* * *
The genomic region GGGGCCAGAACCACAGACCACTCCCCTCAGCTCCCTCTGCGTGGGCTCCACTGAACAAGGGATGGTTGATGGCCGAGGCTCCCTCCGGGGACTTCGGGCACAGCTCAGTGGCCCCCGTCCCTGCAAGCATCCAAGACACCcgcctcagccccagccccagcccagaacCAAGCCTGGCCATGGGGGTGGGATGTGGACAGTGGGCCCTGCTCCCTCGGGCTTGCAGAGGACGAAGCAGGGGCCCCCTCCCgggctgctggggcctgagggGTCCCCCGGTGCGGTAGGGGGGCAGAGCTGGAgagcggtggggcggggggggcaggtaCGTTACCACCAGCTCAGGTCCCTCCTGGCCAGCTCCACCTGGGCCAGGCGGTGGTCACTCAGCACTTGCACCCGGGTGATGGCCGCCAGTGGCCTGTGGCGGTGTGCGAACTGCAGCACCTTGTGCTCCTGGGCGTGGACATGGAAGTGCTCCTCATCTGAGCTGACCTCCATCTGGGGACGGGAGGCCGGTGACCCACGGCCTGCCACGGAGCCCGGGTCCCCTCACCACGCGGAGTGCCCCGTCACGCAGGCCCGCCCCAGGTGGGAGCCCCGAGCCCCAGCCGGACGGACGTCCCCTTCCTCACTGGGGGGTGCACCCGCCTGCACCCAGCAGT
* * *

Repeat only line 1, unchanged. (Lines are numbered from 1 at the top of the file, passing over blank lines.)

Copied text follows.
The genomic region GGGGCCAGAACCACAGACCACTCCCCTCAGCTCCCTCTGCGTGGGCTCCACTGAACAAGGGATGGTTGATGGCCGAGGCTCCCTCCGGGGACTTCGGGCACAGCTCAGTGGCCCCCGTCCCTGCAAGCATCCAAGACACCcgcctcagccccagccccagcccagaacCAAGCCTGGCCATGGGGGTGGGATGTGGACAGTGGGCCCTGCTCCCTCGGGCTTGCAGAGGACGAAGCAGGGGCCCCCTCCCgggctgctggggcctgagggGTCCCCCGGTGCGGTAGGGGGGCAGAGCTGGAgagcggtggggcggggggggcaggtaCGTTACCACCAGCTCAGGTCCCTCCTGGCCAGCTCCACCTGGGCCAGGCGGTGGTCACTCAGCACTTGCACCCGGGTGATGGCCGCCAGTGGCCTGTGGCGGTGTGCGAACTGCAGCACCTTGTGCTCCTGGGCGTGGACATGGAAGTGCTCCTCATCTGAGCTGACCTCCATCTGGGGACGGGAGGCCGGTGACCCACGGCCTGCCACGGAGCCCGGGTCCCCTCACCACGCGGAGTGCCCCGTCACGCAGGCCCGCCCCAGGTGGGAGCCCCGAGCCCCAGCCGGACGGACGTCCCCTTCCTCACTGGGGGGTGCACCCGCCTGCACCCAGCAGT